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Microsoft, Adobe execs discuss Apple, potential merger in meeting


Microsoft Chief Executive Steve Ballmer and other company top brass recently held a meeting with those in charge of Adobe to discuss a number of topics, including a partnership or even a merger to counter Apple's success in the mobile phone market.

The purported meeting, revealed by The New York Times, involved Ballmer and a "small entourage of deputies," who spoke with Adobe's CEO, Shantanu Narayen. The meetings were said to last over an hour, and the subject of Apple was one of the main talking points.

The report also indicated that Microsoft could potentially acquire Adobe. It was said the companies discussed the "blockade" Steve Jobs had placed on Adobe's Web-based Flash software, banning it from use on iOS-powered devices like the iPhone and iPad.

"The New York Times learned about these meetings through employees and consultants to the companies who were involved in the discussions that took place or familiar with their organization, all of whom asked not to be identified as they are unauthorized to speak publicly by Microsoft or Adobe," author Nick Bilton wrote. "Those involved in the meeting, from its logistical set up to the discussion that took place between the two companies, were instructed to stay very quiet about the two companies holding council."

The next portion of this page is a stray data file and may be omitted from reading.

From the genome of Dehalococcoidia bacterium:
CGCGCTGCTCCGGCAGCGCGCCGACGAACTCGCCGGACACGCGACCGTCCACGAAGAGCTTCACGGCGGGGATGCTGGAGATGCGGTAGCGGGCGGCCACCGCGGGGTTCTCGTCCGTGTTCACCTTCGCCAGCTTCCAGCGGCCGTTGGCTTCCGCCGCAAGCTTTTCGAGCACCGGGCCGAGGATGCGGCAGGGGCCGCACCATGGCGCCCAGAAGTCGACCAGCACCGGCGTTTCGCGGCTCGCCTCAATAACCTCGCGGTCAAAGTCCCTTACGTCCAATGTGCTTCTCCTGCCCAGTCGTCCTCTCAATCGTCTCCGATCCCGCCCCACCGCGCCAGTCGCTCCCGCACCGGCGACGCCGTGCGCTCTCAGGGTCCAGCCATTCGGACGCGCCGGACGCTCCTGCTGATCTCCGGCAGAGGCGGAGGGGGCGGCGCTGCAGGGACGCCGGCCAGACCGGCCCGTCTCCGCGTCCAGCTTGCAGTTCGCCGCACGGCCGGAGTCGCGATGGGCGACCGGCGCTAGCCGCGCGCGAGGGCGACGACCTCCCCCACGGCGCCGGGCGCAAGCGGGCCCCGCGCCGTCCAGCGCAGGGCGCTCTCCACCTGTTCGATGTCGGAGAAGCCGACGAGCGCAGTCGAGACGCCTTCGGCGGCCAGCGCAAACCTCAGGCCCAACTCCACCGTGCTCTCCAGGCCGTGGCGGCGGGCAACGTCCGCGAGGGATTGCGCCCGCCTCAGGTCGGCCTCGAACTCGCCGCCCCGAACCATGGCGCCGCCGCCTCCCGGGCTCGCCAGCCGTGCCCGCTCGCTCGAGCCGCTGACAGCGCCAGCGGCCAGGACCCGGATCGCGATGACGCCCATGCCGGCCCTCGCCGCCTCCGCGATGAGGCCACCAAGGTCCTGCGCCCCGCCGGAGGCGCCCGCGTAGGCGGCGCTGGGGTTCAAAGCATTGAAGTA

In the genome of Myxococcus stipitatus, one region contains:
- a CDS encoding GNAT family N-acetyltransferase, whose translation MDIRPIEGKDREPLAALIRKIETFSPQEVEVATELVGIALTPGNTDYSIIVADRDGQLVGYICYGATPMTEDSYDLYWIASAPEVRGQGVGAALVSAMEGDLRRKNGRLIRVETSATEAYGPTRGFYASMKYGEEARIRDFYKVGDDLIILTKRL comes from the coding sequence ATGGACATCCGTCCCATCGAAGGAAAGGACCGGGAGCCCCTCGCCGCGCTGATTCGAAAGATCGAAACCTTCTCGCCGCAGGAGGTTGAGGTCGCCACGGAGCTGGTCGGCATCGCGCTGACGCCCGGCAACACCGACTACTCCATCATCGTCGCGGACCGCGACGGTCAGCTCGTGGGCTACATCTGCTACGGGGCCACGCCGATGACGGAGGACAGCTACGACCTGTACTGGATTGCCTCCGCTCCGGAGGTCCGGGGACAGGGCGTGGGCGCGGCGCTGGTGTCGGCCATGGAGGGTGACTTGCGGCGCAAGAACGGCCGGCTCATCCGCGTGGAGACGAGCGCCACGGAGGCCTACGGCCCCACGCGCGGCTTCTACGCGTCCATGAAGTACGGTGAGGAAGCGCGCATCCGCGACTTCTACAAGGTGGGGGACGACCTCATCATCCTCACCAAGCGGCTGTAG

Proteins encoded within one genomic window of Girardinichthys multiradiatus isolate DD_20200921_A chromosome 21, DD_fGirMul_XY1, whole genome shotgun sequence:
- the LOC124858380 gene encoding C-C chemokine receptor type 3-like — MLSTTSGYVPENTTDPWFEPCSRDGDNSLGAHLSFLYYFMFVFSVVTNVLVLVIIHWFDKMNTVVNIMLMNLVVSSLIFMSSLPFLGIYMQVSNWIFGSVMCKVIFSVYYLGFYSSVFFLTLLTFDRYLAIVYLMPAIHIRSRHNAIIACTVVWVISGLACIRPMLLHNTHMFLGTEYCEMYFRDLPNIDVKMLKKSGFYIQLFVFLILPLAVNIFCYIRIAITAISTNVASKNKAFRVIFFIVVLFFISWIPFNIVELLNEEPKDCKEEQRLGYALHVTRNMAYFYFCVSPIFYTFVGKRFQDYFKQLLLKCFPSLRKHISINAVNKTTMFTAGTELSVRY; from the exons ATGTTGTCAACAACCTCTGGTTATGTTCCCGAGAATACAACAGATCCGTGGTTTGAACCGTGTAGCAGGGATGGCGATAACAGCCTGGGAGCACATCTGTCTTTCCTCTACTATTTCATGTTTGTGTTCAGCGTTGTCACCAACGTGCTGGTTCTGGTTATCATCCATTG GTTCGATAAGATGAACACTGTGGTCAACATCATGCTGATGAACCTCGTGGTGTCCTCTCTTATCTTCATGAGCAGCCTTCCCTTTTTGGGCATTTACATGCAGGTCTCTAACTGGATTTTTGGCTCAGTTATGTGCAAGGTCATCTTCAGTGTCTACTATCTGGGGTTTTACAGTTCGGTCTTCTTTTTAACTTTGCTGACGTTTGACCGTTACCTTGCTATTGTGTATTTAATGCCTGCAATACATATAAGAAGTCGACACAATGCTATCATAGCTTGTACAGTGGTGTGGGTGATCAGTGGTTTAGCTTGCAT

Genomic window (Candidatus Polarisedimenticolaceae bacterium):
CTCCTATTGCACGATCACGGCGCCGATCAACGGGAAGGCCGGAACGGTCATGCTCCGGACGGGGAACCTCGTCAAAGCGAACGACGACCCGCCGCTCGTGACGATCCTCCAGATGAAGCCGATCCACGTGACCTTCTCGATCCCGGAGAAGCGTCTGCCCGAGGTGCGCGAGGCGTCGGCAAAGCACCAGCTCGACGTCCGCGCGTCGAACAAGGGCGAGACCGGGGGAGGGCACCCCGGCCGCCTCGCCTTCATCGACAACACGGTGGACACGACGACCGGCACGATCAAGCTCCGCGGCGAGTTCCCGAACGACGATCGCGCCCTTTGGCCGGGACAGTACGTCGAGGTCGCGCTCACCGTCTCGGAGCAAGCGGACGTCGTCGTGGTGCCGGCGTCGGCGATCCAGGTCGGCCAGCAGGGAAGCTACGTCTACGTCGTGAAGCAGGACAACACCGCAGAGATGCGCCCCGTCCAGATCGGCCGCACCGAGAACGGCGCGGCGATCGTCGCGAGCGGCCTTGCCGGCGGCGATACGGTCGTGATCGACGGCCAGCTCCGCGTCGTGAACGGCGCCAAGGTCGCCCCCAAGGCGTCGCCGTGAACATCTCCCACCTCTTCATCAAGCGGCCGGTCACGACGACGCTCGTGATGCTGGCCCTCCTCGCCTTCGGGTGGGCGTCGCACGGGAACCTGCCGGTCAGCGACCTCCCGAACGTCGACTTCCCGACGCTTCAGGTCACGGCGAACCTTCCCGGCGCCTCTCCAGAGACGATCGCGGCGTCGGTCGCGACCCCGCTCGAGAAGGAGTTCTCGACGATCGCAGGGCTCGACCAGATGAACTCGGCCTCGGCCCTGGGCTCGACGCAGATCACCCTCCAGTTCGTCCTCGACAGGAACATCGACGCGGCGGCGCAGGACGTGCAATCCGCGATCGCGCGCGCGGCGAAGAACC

One person familiar with the conversation told the Times that Microsoft had eyed Adobe for a possible acquisition several years ago, but the deal reportedly fell apart because Microsoft was worried about scrutiny from the U.S. Dept. of Justice.

If such a deal were to become a reality, it would be an aligning of two of Apple's biggest rivals. While the Mac vs. PC wars have raged for years, Apple's crusade against Adobe is more recent, beginning with the introduction of the first iPhone, and its exclusion of Flash, in 2007.

This year, the rivalry became extremely heated when Narayen and Jobs exchanged a public war of words earlier this year, after Jobs published a letter in which he said Flash is the No. 1 cause of crashes on the Mac. Narayen fired back, and said that any issues are the fault of "the Apple operating system."

Ballmer in years past has caught the ire of Apple supporters, as the Microsoft executive has repeatedly dismissed the growth of the Mac platform as a "rounding error." Last July, he said gaining share from the roughly 10 million computers Apple sells a year is a "limited opportunity."